Interesting article in the Vancouver paper, The Westender, on how the 2010 Olympics will be shaped by social media.
(…) there will be almost the same number of non-accredited journalists at the Games as those with official media accreditation, resulting in a potentially dramatic increase in the range of stories told about the event, and about the city. « The mass media – or accredited media – are so focused on celebrating the sports that their agendas don’t permit much deviation from the narrative, » he (Andy Miah, chair in Ethics and Emerging Technologies in the School of Media, Language, and Music at the University of the West of Scotland) says. « This is why social media is so critical. When we look back in history, we will want to know what took place throughout Vancouver, not just what happened in the stadia. »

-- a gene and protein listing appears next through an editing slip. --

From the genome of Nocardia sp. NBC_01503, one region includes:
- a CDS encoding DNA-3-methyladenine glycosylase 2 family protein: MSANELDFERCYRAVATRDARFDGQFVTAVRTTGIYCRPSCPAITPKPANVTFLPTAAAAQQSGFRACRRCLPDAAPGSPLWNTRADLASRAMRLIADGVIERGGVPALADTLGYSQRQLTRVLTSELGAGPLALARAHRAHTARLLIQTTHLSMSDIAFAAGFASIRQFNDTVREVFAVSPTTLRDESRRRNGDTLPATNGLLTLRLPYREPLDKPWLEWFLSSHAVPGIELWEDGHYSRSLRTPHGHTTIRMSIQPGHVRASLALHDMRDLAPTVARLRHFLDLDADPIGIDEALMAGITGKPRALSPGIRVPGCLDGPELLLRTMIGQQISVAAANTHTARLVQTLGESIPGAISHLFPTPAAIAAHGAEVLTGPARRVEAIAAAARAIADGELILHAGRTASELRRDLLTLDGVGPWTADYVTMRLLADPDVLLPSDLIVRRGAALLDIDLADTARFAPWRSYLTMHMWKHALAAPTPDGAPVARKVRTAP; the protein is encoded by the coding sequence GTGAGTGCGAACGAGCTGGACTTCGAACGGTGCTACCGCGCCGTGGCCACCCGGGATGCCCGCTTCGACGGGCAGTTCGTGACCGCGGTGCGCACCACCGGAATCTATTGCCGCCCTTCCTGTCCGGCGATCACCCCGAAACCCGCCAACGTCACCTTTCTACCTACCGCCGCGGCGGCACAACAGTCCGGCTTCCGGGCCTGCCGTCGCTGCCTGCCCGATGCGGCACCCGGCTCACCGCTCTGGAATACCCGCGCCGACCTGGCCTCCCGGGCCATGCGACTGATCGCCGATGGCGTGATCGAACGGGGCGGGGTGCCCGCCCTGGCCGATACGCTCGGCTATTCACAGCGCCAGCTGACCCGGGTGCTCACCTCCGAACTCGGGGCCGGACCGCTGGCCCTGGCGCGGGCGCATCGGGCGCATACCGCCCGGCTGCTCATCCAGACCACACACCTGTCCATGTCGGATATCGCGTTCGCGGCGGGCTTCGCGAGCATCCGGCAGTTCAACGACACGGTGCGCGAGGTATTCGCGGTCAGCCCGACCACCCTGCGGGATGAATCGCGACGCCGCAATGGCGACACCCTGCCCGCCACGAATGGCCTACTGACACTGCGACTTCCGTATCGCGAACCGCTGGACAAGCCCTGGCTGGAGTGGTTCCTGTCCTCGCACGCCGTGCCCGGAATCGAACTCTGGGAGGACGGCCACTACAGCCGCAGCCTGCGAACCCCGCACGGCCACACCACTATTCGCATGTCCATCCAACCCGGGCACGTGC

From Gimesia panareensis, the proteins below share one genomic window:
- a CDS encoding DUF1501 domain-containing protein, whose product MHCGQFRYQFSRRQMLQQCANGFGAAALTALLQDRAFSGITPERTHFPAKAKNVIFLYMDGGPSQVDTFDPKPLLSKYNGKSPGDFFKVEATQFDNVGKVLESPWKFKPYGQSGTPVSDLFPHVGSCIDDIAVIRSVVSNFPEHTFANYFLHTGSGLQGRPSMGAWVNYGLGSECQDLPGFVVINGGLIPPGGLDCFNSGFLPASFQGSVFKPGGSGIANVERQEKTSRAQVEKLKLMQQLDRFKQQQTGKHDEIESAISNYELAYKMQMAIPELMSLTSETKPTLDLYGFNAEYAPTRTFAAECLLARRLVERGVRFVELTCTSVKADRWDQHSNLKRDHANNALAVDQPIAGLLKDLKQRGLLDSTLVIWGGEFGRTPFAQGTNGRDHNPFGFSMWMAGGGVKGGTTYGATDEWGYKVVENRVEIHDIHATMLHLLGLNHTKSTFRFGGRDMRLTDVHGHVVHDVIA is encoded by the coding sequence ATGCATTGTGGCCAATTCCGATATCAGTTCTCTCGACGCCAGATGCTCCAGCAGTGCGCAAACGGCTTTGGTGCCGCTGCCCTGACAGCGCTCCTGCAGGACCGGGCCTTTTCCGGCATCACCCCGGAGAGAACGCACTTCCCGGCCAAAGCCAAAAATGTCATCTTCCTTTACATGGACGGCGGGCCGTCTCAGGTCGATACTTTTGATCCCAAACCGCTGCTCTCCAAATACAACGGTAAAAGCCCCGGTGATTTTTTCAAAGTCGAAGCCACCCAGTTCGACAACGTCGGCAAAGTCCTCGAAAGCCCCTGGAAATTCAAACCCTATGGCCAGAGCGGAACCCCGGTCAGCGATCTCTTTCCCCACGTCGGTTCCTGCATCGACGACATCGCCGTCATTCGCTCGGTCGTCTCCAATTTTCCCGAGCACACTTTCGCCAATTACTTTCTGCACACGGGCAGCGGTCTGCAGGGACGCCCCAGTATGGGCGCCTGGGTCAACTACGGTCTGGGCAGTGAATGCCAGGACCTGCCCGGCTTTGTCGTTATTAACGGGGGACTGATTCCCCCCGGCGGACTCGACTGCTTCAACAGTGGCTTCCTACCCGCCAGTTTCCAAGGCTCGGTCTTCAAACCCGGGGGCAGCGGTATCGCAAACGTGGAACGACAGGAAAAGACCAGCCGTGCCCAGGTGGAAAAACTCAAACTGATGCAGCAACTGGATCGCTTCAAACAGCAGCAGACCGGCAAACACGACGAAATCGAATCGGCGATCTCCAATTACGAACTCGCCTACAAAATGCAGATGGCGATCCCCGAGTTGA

Very interesting discussion about how Web 2.0 will impact the IOC, with its strict rules and regulations:
An increasingly blurred division between official and unofficial media — particularly with regard to how it will play out in Vancouver next month — may challenge the IOC to change its approach in how it handles media during Games time. “What we have here is a major sporting event taking place in a western liberal democracy, in a country that is highly wired, and in a city that has a very active social-media scene,” Hermida says. “In many ways, this is a tremendous opportunity to really expand the appeal of the Olympics, and to involve not just established media, but involve emerging media, and involve the public in general into celebrating this through the media.
Available online here.
(Thanks to my brother-in-law, Bob, for the heads up. Great when your whole circle supports your obsession 😉